Richard Scholes from PARRS explains why warehouses are wasting time, money and man-hours by buying cheap equipment.
There is a big difference between price and cost. “Price is what you pay for the product, cost is what that product ends up taking out of your pocket over the period of time that you own,” Evan Bartlett said on Quora. In the warehousing and logistics industries, many people tend to focus on the former. Warehouses will routinely purchase equipment that is being sold at a cheap price in order to reduce their expenditure. However, whether it is storage facilities, personal protection equipment or sack trucks, buying cheap is rarely the most cost-effective solution for a warehouse. A bargain is only a bargain if what you purchase does a job to the same standard that a more expensive item would. Otherwise, you could be wasting a significant amount of money.
At PARRS, a supplier of workplace industries equipment, we made the decision several years ago to reduce our high quality product sales and compete at the low end of the market. We ordered cheap equipment from Asia that we were able to sell at low prices. What we noticed, however, was that these products had longevity of as much as 30 times less than the high quality, more expensive equipment we used to promote. One of the sack trucks we sold in our catalogue lasted no more than one month – we ordered the item in May 2014 and by June that same year it had fallen apart. However our Expresso Sack Trucks, which we have been selling since the 1980s were still going as strong as ever. We since reversed to selling high quality equipment again.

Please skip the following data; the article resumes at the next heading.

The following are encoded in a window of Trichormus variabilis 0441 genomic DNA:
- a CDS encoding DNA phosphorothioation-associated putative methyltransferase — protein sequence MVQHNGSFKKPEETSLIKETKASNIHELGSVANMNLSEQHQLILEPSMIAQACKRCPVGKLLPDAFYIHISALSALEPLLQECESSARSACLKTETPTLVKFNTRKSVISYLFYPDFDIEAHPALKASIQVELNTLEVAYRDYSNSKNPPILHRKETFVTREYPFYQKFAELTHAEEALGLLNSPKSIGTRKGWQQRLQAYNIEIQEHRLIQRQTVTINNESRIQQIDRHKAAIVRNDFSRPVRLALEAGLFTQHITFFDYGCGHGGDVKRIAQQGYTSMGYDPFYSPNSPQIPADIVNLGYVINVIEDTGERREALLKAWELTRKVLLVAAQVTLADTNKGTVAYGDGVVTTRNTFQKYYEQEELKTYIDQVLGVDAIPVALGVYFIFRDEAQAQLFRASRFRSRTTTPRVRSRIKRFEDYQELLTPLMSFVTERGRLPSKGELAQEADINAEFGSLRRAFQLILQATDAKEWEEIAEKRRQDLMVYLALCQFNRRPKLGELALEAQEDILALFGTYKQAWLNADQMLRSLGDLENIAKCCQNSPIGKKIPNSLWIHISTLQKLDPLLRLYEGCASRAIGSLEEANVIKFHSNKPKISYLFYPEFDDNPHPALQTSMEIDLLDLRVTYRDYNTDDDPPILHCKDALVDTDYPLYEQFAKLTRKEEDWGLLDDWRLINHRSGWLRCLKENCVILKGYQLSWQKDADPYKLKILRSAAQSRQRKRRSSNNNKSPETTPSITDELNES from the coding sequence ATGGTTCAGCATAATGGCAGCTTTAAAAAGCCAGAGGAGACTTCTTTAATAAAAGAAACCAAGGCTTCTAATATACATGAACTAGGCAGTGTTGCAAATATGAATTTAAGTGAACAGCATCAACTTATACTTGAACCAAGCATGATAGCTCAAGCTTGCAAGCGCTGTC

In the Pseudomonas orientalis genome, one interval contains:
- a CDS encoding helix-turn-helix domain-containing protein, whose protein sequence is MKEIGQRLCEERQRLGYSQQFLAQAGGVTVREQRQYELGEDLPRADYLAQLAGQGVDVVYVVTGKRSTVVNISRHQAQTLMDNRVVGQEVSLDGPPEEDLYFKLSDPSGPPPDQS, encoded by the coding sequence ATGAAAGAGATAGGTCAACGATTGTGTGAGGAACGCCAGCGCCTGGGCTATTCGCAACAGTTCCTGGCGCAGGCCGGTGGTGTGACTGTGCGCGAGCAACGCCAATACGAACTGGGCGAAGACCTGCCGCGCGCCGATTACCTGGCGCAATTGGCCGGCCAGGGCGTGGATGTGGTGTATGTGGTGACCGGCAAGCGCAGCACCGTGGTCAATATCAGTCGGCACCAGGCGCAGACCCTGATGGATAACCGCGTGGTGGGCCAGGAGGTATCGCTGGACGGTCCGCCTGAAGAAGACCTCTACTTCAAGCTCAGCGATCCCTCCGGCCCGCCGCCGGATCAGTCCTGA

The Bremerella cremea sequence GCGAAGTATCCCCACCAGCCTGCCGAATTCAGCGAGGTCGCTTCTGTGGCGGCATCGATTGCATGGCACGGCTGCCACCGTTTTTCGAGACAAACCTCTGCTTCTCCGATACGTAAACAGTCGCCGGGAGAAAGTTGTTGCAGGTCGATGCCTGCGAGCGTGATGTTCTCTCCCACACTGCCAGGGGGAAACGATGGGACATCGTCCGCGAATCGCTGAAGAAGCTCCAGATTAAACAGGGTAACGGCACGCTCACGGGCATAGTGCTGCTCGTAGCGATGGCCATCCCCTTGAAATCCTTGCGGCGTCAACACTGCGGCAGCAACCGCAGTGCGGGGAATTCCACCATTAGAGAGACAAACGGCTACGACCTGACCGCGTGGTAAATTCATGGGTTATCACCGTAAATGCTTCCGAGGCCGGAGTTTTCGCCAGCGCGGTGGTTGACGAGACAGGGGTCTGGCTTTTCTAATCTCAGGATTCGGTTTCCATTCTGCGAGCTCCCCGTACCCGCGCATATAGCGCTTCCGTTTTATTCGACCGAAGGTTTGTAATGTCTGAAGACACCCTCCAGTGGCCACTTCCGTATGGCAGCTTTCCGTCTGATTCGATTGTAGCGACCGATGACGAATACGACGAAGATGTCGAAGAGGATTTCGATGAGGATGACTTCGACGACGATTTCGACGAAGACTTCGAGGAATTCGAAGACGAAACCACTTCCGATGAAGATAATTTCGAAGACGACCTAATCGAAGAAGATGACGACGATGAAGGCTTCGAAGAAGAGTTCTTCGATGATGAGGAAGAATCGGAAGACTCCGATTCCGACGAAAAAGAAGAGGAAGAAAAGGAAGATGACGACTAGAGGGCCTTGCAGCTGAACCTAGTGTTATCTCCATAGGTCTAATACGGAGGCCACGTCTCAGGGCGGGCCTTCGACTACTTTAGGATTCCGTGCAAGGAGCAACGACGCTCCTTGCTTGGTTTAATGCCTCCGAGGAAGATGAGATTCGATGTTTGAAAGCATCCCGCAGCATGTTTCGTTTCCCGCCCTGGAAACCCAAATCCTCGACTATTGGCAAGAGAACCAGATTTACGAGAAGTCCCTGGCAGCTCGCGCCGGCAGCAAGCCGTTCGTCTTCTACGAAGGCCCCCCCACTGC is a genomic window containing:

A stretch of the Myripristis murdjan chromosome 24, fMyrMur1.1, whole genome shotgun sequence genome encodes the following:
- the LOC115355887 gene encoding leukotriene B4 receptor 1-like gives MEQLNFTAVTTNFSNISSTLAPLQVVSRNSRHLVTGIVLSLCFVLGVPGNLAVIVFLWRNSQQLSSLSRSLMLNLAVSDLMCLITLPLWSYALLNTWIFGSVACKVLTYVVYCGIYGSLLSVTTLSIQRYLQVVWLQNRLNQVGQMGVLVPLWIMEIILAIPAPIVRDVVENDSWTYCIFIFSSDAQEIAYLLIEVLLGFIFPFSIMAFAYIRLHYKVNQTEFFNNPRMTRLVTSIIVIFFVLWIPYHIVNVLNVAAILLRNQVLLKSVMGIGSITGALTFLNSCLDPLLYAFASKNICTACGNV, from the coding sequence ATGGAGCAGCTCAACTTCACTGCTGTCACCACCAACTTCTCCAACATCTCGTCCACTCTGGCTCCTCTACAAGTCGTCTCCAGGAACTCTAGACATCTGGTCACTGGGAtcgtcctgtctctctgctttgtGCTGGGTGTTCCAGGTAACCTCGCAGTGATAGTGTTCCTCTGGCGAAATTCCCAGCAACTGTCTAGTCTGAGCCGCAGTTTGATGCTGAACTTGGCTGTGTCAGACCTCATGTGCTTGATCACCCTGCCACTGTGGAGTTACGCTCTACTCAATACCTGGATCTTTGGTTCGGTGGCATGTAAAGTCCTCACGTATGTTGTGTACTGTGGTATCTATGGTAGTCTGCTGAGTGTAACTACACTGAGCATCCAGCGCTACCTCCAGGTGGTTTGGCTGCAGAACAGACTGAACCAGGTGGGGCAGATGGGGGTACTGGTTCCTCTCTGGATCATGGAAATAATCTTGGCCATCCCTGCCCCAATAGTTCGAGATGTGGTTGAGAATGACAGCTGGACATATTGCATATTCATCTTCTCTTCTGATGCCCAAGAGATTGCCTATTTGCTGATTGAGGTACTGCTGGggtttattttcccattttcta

These figures should be alarming to warehouses that are following the trend of buying low quality equipment at cheap prices (the cheap equipment mentioned in the above example was £49/$60 compared to the high quality equipment that was £295/$380). If the former lasts for a fraction of the time then, well, the math speaks for itself. Your business might be throwing away as much as $10 per week rather than just a few cents. This is why there is such a crucial distinction to be made between price and cost when it comes to purchasing warehousing equipment.
Cost should not just be monitored in monetary terms if you run a business. You can also measure cost in terms of productivity. If a team is not working efficiently then less work is getting done, which will almost always impact the business overall. No warehousing staff can work efficiently without sufficient equipment. Products that regularly break can impact on the amount of work being completed. In our industry, we have noticed a difference in the productivity of organisations, particularly those in Europe, that rely on quality warehousing equipment compared to others in different regions that have not. Productivity is crucial to staying competitive according to a study by Zebra Technologies.
Furthermore, faulty equipment can have an even more serious effect than just hindering an employee’s work rate. It some rare but nevertheless very important scenarios it can result in harm to staff members. Sick leave may need to be paid, staff morale will be affected, and you have a reduced workforce. Warehouses may even face charges if the equipment is particularly unsatisfactory.
The price of cheaper equipment may be low, but the overall cost is often much higher. Having defective can damage productivity, morale and retention, all of which are instrumental to the functioning of a business.